#5. The Who – Who’s Next
I’ve always held the middle ground when it came to either attacking or defending the whole Lifehouse project. On one hand, however ambitious and over-the-top the plot may have been (oh boy, and it definitely was), the music Pete was writing at the time was still top-notch, and in the end, that’s what matters the most, doesn’t it? But on the other hand, how could I really complain, when ‘Who’s Next’ – the “shortened” version of ‘Lifehouse’ that got released instead – is in itself a nearly perfect record? And a rather smartly sequenced one, as well.
#4. Led Zeppelin – Led Zeppelin IV
Besides having the obvious over-played, radio-friendly hits, I can certainly see why some consider this to be Zeppelin’s best record ever. First of all, it takes a bit from every previous album, therefore incorporating the blues-rooted despondency of the first, the riff-generated heaviness that shook up the second and the heavenly folk acoustic melodies that gave the third its flavour. Then, it adds a new element here and there to keep the listener alert and aware that they are still trying new things. If someone would ask me to recommend a Zeppelin album for them to begin with, I’d pick this one with no hesitation. Not because it’s necessarily their best (though it comes darn close to being so), but because it’s their absolute most representative.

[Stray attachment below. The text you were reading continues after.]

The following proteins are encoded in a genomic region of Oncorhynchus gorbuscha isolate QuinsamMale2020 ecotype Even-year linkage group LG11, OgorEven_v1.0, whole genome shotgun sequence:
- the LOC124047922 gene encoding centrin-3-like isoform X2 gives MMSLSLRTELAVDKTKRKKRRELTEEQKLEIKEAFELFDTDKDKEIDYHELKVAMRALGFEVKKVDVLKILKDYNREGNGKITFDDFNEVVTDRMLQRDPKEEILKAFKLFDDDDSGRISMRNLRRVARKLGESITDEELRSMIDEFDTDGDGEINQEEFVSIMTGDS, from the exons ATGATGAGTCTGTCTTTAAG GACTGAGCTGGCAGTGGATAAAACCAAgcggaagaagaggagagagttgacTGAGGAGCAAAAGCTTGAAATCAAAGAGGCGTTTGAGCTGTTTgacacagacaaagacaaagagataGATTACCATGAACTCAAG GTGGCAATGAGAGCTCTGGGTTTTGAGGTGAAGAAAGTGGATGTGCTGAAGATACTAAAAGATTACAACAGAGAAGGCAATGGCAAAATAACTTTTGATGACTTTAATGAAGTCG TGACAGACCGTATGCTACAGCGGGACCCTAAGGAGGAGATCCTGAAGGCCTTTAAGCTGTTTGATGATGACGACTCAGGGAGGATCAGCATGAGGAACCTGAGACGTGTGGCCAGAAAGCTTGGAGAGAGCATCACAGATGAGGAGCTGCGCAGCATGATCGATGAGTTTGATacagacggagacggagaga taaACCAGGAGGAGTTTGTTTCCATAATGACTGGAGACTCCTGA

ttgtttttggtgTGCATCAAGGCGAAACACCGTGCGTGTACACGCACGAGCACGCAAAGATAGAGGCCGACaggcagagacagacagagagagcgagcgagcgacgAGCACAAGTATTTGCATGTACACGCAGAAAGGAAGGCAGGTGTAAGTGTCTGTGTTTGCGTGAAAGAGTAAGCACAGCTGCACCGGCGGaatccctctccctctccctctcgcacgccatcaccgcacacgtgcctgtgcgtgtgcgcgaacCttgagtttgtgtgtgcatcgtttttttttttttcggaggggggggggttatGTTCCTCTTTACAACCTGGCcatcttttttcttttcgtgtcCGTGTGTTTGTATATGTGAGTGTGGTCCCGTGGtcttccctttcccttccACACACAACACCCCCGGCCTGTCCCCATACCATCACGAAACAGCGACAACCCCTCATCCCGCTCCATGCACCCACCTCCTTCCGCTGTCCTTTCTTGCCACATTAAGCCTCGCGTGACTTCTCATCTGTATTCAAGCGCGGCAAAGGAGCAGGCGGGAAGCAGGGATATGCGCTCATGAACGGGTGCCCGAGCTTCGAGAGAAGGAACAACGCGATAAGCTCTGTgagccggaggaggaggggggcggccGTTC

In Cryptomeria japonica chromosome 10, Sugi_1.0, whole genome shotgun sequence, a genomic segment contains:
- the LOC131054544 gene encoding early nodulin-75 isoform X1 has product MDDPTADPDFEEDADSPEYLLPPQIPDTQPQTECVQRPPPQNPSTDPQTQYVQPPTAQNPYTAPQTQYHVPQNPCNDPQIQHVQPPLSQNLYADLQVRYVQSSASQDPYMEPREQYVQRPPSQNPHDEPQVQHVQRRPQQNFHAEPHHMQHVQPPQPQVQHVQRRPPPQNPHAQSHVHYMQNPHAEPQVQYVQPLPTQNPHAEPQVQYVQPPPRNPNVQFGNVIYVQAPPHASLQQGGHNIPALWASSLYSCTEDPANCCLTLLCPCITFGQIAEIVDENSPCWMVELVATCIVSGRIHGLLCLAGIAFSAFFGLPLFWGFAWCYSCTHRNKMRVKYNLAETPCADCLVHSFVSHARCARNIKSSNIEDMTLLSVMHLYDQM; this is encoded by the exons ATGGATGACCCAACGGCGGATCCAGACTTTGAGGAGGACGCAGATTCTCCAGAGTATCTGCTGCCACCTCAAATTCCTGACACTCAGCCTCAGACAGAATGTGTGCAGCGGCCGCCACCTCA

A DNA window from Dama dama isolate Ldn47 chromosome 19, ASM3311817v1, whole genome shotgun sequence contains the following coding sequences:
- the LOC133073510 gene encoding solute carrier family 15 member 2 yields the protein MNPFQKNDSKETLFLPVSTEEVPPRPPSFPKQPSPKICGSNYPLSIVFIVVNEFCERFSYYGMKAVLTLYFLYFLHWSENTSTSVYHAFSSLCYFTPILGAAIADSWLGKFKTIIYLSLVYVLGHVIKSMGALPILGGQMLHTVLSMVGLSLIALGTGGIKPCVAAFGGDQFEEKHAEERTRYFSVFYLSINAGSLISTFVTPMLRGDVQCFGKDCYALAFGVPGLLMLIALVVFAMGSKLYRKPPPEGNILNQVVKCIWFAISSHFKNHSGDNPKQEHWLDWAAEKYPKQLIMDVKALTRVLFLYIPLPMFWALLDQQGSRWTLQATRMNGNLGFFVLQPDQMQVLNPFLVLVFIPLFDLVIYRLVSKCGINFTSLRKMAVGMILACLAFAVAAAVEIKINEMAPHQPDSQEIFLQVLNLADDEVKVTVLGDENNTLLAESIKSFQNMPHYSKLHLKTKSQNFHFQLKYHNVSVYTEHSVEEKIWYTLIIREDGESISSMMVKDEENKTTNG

#3. Paul McCartney – Ram
Yeah, the lyrics are mostly nonsense. So what? Who cares about that, when this here guy gives us a set of 12 tuneful, diverse, catchy, atmospheric, Beatles-quality songs? McCartney assumes in turns the roles of the rocker, the clown, the incurable romantic, the sing-along-inviting folkie or the screaming lunatic, with some stunning results. Truly one of his most ambitious and fulfilled projects, without losing one single bit of that “homemade” charm.
#2. The Kinks – Muswell Hillbillies
While many may see ‘Muswell Hillbillies’ as a first slip into the music oblivion, a territory in which Kinks spent a good deal of time, I consider this to be the exact opposite: an unexpected rise in quality and originality that the band won’t ever get to achieve again. A new style is impeccably incorporated along the way and Ray’s sense of melody, lyrical charm and wit are as good as ever. What a fantastic run did the Kinks have – too bad it would end in no more than a year.
#1. The Rolling Stones – Sticky Fingers
This is it for me. Right here, right now, Stones at their absolute ballsiest, most aggressive, most inventive and therefore, best. ‘Sticky Fingers’ puts together both the music and attitude that the band were chasing ever since they started out in ’64. The riffs are jaw-dropping, the ballads tear-inducing and the members all seem to have come in their prime, including Mick Taylor, whose role in the band seems to have become essential. Were I a religious person, I’d say this is what God put the Stones on Earth to do.